Football friends at work: New research shows that watching the game with colleagues builds team spirit

10 June 2014
  • The majority of employees (77%) find spending time outside of work with colleagues, including watching sporting events, beneficial
  • The most important benefits are ‘getting to know one another better’ and ‘building better rapport’ with colleagues
  • Philipp Lahm (Germany) was selected as the most popular choice among respondents as a company team leader
  • New report from Robert Half identifies many parallels between football and work teams

Dubai, 10 June 2014 – Nearly eight in 10 (77%) employees appreciate the team spirit and camaraderie that accompanies watching sporting events – such as the forthcoming FIFA World Cup in Brazil – with colleagues. A recent survey by specialist recruiter Robert Half explores the success factors of successful teams in the world of sport, and how they can be adopted by teams in the workplace.

According to survey participants, the greatest benefits of watching sporting events include: ‘getting to know one another better’ (28%), and ‘building better rapport with colleagues’ (26%). A further 15% of respondents use sporting events to interact with colleagues from outside their own departments. Nearly one in ten (9%) consider it an opportunity to network with company management in an informal setting.

Workers were asked, “What is the primary benefit of watching a sporting event like the World Cup with your work colleagues?” Their responses:

Getting to know one another better in a non-work setting


Building better rapport with departmental colleagues/team members


Interacting with colleagues from other departments


Networking with company leadership outside of work


No benefit


Don’t know















Gareth El Mettouri, Associate Director, Robert Half said, ‘With the heavy demands of the work environment, colleagues often do not have the chance to build that rapport and camaraderie that are such critical factors in successful teams. While the UAE may not have a team on the pitch, the host of nations that are present in our workplaces will likely result in some healthy competition as well as team spirit amongst employees. Doing so creates a positive work environment where employees are engaged, motivated and happy in their jobs.’

Successful teams are the result of successful team players – in sport as well as in professional lives. It is therefore not surprising that when international workers were asked which football player would make the best business team leader, one in three (31%) chose Philipp Lahm, the captain of the German national team. His ability to think strategically, while being flexible and versatile, makes him the ideal team captain in leading his team to success.

In successful sporting teams, every player takes on a particular role. According to Robert Half’s analysis, this accounts for successful teams in the corporate world as well. It is therefore important that each employee knows precisely his or her position on the team as well as those of work colleagues – just as football players do: head coach, captain, professional, star player, new signing or referee.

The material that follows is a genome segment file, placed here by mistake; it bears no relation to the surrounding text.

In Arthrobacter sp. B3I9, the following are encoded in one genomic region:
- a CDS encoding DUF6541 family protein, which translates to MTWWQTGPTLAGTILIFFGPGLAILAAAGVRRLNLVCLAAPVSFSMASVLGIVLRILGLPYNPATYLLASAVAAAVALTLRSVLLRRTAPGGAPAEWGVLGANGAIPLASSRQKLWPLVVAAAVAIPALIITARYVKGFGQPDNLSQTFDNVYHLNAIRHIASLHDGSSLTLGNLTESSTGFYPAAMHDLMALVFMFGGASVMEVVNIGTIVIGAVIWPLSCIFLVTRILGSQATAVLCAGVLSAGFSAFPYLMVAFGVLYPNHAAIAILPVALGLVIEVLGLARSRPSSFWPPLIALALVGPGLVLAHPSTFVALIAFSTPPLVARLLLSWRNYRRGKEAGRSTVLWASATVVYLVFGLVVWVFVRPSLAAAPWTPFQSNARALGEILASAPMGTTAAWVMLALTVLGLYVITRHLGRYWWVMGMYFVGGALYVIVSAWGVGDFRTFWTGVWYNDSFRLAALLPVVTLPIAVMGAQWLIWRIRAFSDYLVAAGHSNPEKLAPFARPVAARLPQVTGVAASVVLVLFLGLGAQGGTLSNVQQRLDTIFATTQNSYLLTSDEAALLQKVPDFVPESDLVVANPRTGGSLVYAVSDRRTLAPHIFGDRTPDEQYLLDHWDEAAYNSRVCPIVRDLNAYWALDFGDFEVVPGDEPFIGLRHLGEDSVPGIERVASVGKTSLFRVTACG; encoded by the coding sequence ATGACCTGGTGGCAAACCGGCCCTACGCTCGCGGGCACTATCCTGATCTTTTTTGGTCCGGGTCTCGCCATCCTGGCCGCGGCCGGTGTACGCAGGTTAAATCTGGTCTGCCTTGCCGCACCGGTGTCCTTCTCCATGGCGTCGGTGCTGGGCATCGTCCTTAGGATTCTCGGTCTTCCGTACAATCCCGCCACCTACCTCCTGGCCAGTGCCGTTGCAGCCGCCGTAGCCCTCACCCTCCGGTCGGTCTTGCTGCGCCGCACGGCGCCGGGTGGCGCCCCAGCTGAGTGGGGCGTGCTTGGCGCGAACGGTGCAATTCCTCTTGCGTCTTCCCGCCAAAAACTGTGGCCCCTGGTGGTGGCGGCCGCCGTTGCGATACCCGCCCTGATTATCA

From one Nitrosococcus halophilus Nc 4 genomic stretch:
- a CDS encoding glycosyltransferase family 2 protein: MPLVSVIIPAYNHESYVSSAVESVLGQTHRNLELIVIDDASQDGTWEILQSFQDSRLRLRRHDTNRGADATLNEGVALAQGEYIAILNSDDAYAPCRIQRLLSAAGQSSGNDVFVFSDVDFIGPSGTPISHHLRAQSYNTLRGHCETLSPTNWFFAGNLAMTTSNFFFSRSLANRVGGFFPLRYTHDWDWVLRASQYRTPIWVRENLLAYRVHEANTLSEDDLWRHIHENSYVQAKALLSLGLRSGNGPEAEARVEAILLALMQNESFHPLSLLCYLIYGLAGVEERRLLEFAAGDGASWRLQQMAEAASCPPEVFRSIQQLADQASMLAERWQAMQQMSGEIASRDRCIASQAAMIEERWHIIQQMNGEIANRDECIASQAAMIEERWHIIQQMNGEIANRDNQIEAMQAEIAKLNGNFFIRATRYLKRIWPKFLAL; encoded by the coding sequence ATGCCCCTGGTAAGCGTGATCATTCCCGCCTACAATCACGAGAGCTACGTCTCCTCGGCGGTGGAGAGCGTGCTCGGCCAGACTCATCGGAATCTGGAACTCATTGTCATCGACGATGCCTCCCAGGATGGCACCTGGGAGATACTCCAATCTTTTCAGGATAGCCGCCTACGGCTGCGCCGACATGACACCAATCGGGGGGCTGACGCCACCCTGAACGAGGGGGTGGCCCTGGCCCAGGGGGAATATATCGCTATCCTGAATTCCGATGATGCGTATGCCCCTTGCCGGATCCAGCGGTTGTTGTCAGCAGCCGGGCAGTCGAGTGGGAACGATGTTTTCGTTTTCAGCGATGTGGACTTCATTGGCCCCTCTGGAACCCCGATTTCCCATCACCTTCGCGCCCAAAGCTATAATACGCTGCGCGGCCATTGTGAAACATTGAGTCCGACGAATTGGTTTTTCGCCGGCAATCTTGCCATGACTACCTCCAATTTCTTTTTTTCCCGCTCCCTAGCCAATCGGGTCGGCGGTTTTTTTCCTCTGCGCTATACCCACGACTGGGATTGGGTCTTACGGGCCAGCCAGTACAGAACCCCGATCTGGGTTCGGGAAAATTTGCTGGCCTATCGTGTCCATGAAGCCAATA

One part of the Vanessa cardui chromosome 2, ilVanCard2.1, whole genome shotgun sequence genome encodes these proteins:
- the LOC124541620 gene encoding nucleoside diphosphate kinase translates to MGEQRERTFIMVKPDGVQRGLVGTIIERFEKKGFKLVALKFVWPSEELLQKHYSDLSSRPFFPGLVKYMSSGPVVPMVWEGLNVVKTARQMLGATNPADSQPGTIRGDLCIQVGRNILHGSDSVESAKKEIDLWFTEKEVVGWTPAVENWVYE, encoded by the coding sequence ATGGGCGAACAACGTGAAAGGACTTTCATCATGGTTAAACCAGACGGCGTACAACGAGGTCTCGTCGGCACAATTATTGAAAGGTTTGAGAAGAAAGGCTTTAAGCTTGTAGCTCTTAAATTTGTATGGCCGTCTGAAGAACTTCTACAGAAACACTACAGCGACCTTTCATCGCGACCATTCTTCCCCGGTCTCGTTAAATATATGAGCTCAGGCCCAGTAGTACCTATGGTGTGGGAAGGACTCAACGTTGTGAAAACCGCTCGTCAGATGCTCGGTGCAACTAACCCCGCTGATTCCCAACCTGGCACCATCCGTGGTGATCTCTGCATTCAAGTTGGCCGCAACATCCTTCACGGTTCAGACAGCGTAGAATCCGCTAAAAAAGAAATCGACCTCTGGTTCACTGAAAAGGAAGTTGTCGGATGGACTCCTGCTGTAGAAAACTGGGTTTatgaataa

El Mettouri continues, ‘The role of the head coach, or manager in the workplace, is to identify the strengths and opportunities of individual team members and how they can work together to create a dream team. A company’s greatest asset is its people, so having the right talent to leverage growth opportunities will become an increasingly critical factor as the economy continues to improve. Working with a specialised recruiter to identify skills gaps and source the industry’s very best talent will ensure that businesses are poised to take the advantage of the upturn.’

Managers looking to create their own dream team should consider the following profiles:

  • The captain. The captain leads by example, sets the course to follow and inspires the team to give its best. He or she needs responsibility and recognition, can make decisions independently and enjoys the trust of company management.
  • The experienced professional. The experienced professional provides extensive expertise and ensures stability, continuity and quality. He or she shares knowledge with new employees and makes a good mentor, while also focusing on personal career advancement, expecting support from management to be successful.
  • The new signing. The new signing brings a breath of fresh air, novel ideas and a new perspective to the team. With good training, regular feedback and a mentor at his or her side, this new hire can become a top performer.

Additional role descriptions, key traits and how to manage each role can be found in the Robert Half booklet ‘Creating & Managing The Dream Team’, which is available for download.


About the Study

The "Creating & Managing the Dream Team" survey, developed by Robert Half, was conducted across Europe and South America by an independent, market research firm in March 2014. In total, 1,581 office workers were surveyed.

About Robert Half

Robert Half is the world’s first and largest specialised recruitment consultancy and member of the S&P 500. Founded in 1948, the company has over 340 offices worldwide, including Dubai, Abu Dhabi and Qatar specialising in the recruitment of accounting and finance, financial services, technology, HR and legal professionals. For more than 15 years, Robert Half has been named to FORTUNE® magazine’s list of “Most Admired Companies” and offers workplace and job seeker resources at


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